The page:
The dreamy and romantic land of white windmills, flamenco, bull fights and best of all, a celebration for all things food so spectacular mere words don’t do it justice!

Spain, a country with an esoteric and tumultuous past, where various cultures have left their imprint and unique legacies.  In Merida, the Phoenicians and the Romans bequeathed open-air amphitheaters, temples and bathhouses.  The southern province of Andalusia is home to some of the grandest Moorish palaces and mosques in the world, with gardens such as the Alcazar in Cordoba, that are mindboggling with their exotic and lavish beauty.




To understand the intricacies and vagaries of Spanish cuisine one needs to delve into its colorful and mystical cultural heritage, dating back to the Islamic occupation.  With the Muslims, Berbers and Arabs who conquered most of the Iberian Peninsula in 711AD, naming their new land Al-Andalus, electing Cordoba as their capital.  Their 700-hundred-year rule left a palpable and enduring imprint in the Spanish culture, very much alive in present day.

Their legacy was mighty, as they introduced Sciences such as medicine, astronomy and irrigation, with their architectural waterways and aqueducts.  The Arts flourished with intricate mosaics and paintings and their music, oh, their music!  You hear it and feel it in the heart and soul of Flamenco danced everywhere.  They inculcated their wine growing techniques, which has placed Spain globally as one of the largest wine growing giants.

Spain’s distinct food culture is laden with Arabic flavors, tangible throughout all its regional cuisines.  Even the Valencian Paella was introduced by the Moors, and then disappeared from the Spanish culinary map so to speak after 1492, to be reintroduced in the late 19th Century by regional farmers.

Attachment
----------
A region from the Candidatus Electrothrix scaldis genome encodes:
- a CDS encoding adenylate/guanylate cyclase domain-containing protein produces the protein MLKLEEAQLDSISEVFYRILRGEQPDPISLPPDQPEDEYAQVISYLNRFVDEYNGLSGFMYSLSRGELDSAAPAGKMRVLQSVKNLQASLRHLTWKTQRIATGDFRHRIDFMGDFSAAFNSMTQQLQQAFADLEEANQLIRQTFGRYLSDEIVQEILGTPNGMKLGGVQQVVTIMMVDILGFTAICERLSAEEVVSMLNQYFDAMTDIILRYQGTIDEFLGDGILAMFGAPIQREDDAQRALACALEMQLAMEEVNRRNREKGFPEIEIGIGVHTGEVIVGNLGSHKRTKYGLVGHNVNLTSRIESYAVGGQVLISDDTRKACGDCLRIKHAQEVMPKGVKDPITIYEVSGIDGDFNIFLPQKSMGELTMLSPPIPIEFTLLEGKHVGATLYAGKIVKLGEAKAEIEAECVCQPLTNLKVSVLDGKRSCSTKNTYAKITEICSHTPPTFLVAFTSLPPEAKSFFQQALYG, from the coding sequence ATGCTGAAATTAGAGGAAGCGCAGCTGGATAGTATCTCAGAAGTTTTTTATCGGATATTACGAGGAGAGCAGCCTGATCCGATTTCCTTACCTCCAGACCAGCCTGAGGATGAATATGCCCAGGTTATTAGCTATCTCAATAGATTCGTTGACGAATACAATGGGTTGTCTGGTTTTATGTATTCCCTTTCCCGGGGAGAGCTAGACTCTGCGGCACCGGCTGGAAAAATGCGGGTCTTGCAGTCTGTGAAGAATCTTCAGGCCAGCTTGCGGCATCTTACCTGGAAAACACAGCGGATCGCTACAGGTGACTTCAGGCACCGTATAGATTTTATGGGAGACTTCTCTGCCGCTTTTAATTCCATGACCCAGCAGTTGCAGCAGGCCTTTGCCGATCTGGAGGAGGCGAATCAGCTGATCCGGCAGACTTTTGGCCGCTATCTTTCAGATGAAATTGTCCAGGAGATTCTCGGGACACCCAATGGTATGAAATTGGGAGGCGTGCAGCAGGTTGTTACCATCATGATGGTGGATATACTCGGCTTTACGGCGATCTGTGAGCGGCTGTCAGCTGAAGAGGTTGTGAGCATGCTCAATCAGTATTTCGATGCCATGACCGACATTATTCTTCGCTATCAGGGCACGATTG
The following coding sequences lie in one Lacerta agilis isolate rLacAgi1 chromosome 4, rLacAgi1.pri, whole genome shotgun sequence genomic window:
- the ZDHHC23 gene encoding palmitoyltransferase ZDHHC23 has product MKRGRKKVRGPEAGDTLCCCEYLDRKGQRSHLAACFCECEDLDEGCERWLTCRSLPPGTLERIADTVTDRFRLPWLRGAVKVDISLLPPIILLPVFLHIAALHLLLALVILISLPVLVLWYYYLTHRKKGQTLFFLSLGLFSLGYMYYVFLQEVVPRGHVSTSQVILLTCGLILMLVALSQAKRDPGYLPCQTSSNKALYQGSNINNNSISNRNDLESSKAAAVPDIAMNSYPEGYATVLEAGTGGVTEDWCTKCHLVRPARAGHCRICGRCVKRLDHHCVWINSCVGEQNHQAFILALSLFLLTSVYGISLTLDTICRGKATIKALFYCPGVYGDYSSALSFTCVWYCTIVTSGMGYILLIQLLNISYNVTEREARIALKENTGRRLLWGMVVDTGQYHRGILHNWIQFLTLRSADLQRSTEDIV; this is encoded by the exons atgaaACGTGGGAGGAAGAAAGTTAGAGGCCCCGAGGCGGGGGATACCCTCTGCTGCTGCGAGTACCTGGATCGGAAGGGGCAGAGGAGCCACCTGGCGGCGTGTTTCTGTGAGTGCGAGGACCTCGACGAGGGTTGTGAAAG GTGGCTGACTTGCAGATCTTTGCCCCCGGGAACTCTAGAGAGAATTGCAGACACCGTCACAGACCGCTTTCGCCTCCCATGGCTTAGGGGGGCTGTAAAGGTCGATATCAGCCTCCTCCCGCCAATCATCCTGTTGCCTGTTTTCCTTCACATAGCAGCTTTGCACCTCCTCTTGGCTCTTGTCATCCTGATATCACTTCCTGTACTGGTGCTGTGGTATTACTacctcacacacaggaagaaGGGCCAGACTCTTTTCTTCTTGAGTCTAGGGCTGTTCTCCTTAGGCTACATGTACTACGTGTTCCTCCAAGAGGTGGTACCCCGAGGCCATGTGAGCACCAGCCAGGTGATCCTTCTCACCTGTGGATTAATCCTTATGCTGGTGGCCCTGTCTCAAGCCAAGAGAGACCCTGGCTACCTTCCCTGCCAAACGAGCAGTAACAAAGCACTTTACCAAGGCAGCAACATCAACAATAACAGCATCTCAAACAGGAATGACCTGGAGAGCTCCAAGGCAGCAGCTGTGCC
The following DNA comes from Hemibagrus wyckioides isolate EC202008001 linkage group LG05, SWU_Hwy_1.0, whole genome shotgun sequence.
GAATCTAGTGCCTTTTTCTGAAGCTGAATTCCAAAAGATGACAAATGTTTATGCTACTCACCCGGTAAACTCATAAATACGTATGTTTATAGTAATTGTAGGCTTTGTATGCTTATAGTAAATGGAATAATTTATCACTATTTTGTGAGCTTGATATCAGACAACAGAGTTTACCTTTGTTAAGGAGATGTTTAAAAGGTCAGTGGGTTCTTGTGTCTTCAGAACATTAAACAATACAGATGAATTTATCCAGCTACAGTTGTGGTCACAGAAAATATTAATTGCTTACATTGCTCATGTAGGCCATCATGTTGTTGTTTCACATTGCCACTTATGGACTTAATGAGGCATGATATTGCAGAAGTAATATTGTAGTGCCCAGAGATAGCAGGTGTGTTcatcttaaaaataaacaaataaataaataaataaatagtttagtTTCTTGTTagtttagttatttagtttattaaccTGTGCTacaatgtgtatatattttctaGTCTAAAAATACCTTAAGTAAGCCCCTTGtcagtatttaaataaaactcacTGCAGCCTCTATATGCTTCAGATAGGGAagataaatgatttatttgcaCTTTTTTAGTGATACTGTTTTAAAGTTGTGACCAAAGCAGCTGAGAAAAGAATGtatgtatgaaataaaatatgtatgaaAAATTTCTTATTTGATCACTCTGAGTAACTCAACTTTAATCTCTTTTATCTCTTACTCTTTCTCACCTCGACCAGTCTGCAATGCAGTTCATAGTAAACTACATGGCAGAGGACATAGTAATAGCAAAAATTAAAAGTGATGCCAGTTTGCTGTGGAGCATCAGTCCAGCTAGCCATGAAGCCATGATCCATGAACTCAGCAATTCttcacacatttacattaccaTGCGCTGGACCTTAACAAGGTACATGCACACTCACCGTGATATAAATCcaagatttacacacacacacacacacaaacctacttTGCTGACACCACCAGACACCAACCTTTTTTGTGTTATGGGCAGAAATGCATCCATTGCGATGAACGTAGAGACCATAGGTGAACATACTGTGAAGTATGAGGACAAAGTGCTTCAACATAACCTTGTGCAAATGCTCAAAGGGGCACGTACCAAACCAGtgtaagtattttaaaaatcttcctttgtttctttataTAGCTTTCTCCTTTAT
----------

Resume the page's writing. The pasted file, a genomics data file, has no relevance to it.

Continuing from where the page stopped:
You cannot discuss Spanish food without exploring the most renowned category of all: Tapas.  Here we have to revert back to Andalusia, where the Moors’ influence is more alive than ever, as Tapas flourished there and still are a ubiquitous, diurnal staple.  Because Tapas in Spain are a considered a way of life.  An array of delectable, nibbly-bites, consisting of a vast assortment of small plates (called pinchitos, because they are skewered together with long toothpicks), consumed at every restaurant and bar, as they are the perfect accompaniment for beer and wine.  Spaniards partake of the quotidian Tapas ritual, enjoying them in between meals, prior to lunch and dinner.   Indeed, Spain is a nation of serious food eaters and even more serious food snackers.

Spaniards’ exuberant joi de vivre is all encompassing; their intriguing and colorfully flavored cuisine is a direct reflection of their boisterous lifestyle.  It seems the daily food cycle in Spain never ends, starting at 8am with breakfast and still going way past midnight.  Assuredly, most events and discussions revolve around food, be it at home or in a restaurant.

So, as they say in Spain, Que Aproveche!

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